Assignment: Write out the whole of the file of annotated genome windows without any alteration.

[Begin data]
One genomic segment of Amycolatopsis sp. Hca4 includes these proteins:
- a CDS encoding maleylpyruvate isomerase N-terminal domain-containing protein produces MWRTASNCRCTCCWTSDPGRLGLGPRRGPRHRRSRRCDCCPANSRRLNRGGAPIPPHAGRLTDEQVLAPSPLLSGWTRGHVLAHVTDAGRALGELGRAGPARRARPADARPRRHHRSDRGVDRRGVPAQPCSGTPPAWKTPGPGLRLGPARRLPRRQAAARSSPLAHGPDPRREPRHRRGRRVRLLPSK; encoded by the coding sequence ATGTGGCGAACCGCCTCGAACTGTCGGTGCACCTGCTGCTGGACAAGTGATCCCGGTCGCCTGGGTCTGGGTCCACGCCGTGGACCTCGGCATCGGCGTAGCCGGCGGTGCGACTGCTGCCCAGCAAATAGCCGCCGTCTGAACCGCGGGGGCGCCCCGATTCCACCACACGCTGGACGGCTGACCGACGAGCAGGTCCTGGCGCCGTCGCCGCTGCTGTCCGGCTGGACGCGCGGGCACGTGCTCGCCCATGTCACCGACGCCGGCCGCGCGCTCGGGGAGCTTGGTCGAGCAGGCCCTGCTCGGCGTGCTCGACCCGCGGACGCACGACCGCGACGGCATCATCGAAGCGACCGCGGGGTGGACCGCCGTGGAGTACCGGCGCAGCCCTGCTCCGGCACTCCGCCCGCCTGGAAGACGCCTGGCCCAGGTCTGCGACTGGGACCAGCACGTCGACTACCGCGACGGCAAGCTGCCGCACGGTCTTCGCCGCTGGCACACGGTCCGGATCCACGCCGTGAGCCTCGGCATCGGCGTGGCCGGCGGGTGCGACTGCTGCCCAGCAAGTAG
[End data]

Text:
One genomic segment of Amycolatopsis sp. Hca4 includes these proteins:
- a CDS encoding maleylpyruvate isomerase N-terminal domain-containing protein produces MWRTASNCRCTCCWTSDPGRLGLGPRRGPRHRRSRRCDCCPANSRRLNRGGAPIPPHAGRLTDEQVLAPSPLLSGWTRGHVLAHVTDAGRALGELGRAGPARRARPADARPRRHHRSDRGVDRRGVPAQPCSGTPPAWKTPGPGLRLGPARRLPRRQAAARSSPLAHGPDPRREPRHRRGRRVRLLPSK; encoded by the coding sequence ATGTGGCGAACCGCCTCGAACTGTCGGTGCACCTGCTGCTGGACAAGTGATCCCGGTCGCCTGGGTCTGGGTCCACGCCGTGGACCTCGGCATCGGCGTAGCCGGCGGTGCGACTGCTGCCCAGCAAATAGCCGCCGTCTGAACCGCGGGGGCGCCCCGATTCCACCACACGCTGGACGGCTGACCGACGAGCAGGTCCTGGCGCCGTCGCCGCTGCTGTCCGGCTGGACGCGCGGGCACGTGCTCGCCCATGTCACCGACGCCGGCCGCGCGCTCGGGGAGCTTGGTCGAGCAGGCCCTGCTCGGCGTGCTCGACCCGCGGACGCACGACCGCGACGGCATCATCGAAGCGACCGCGGGGTGGACCGCCGTGGAGTACCGGCGCAGCCCTGCTCCGGCACTCCGCCCGCCTGGAAGACGCCTGGCCCAGGTCTGCGACTGGGACCAGCACGTCGACTACCGCGACGGCAAGCTGCCGCACGGTCTTCGCCGCTGGCACACGGTCCGGATCCACGCCGTGAGCCTCGGCATCGGCGTGGCCGGCGGGTGCGACTGCTGCCCAGCAAGTAG